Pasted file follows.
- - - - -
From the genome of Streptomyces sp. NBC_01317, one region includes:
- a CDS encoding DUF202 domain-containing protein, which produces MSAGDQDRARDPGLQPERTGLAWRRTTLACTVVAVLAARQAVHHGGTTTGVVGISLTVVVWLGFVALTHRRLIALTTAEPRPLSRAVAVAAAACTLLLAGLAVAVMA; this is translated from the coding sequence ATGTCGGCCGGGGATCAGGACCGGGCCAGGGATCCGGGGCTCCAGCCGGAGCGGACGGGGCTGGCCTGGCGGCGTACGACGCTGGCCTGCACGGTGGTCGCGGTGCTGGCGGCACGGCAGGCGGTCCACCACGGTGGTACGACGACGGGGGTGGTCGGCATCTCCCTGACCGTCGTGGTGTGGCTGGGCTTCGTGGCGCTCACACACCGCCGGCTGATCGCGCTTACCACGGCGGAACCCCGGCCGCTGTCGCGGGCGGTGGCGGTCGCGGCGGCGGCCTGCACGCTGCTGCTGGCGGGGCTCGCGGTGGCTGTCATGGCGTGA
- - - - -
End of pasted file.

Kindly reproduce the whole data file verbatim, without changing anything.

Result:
From the genome of Streptomyces sp. NBC_01317, one region includes:
- a CDS encoding DUF202 domain-containing protein, which produces MSAGDQDRARDPGLQPERTGLAWRRTTLACTVVAVLAARQAVHHGGTTTGVVGISLTVVVWLGFVALTHRRLIALTTAEPRPLSRAVAVAAAACTLLLAGLAVAVMA; this is translated from the coding sequence ATGTCGGCCGGGGATCAGGACCGGGCCAGGGATCCGGGGCTCCAGCCGGAGCGGACGGGGCTGGCCTGGCGGCGTACGACGCTGGCCTGCACGGTGGTCGCGGTGCTGGCGGCACGGCAGGCGGTCCACCACGGTGGTACGACGACGGGGGTGGTCGGCATCTCCCTGACCGTCGTGGTGTGGCTGGGCTTCGTGGCGCTCACACACCGCCGGCTGATCGCGCTTACCACGGCGGAACCCCGGCCGCTGTCGCGGGCGGTGGCGGTCGCGGCGGCGGCCTGCACGCTGCTGCTGGCGGGGCTCGCGGTGGCTGTCATGGCGTGA